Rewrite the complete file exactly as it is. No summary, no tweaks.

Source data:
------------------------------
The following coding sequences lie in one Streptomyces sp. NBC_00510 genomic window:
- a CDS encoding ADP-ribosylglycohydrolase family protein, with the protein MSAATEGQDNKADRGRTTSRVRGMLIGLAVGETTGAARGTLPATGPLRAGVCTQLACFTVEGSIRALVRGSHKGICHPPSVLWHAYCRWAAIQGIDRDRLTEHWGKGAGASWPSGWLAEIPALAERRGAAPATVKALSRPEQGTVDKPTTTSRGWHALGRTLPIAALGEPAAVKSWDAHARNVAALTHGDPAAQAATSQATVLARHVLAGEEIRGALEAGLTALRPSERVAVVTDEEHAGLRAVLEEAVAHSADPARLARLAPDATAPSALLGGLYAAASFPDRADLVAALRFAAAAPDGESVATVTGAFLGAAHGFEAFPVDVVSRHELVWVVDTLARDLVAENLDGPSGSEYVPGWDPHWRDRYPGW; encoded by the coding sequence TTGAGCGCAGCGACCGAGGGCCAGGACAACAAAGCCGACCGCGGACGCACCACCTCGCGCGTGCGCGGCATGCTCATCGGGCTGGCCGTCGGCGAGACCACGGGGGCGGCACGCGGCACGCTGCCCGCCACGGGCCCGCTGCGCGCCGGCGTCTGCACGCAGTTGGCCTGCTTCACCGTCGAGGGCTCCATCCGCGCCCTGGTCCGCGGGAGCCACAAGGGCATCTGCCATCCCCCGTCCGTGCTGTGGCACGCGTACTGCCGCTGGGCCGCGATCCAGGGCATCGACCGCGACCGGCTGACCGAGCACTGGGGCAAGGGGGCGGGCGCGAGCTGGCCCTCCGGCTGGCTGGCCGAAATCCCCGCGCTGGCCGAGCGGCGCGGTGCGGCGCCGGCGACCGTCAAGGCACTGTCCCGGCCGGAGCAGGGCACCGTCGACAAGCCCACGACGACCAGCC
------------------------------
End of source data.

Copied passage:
The following coding sequences lie in one Streptomyces sp. NBC_00510 genomic window:
- a CDS encoding ADP-ribosylglycohydrolase family protein, with the protein MSAATEGQDNKADRGRTTSRVRGMLIGLAVGETTGAARGTLPATGPLRAGVCTQLACFTVEGSIRALVRGSHKGICHPPSVLWHAYCRWAAIQGIDRDRLTEHWGKGAGASWPSGWLAEIPALAERRGAAPATVKALSRPEQGTVDKPTTTSRGWHALGRTLPIAALGEPAAVKSWDAHARNVAALTHGDPAAQAATSQATVLARHVLAGEEIRGALEAGLTALRPSERVAVVTDEEHAGLRAVLEEAVAHSADPARLARLAPDATAPSALLGGLYAAASFPDRADLVAALRFAAAAPDGESVATVTGAFLGAAHGFEAFPVDVVSRHELVWVVDTLARDLVAENLDGPSGSEYVPGWDPHWRDRYPGW; encoded by the coding sequence TTGAGCGCAGCGACCGAGGGCCAGGACAACAAAGCCGACCGCGGACGCACCACCTCGCGCGTGCGCGGCATGCTCATCGGGCTGGCCGTCGGCGAGACCACGGGGGCGGCACGCGGCACGCTGCCCGCCACGGGCCCGCTGCGCGCCGGCGTCTGCACGCAGTTGGCCTGCTTCACCGTCGAGGGCTCCATCCGCGCCCTGGTCCGCGGGAGCCACAAGGGCATCTGCCATCCCCCGTCCGTGCTGTGGCACGCGTACTGCCGCTGGGCCGCGATCCAGGGCATCGACCGCGACCGGCTGACCGAGCACTGGGGCAAGGGGGCGGGCGCGAGCTGGCCCTCCGGCTGGCTGGCCGAAATCCCCGCGCTGGCCGAGCGGCGCGGTGCGGCGCCGGCGACCGTCAAGGCACTGTCCCGGCCGGAGCAGGGCACCGTCGACAAGCCCACGACGACCAGCC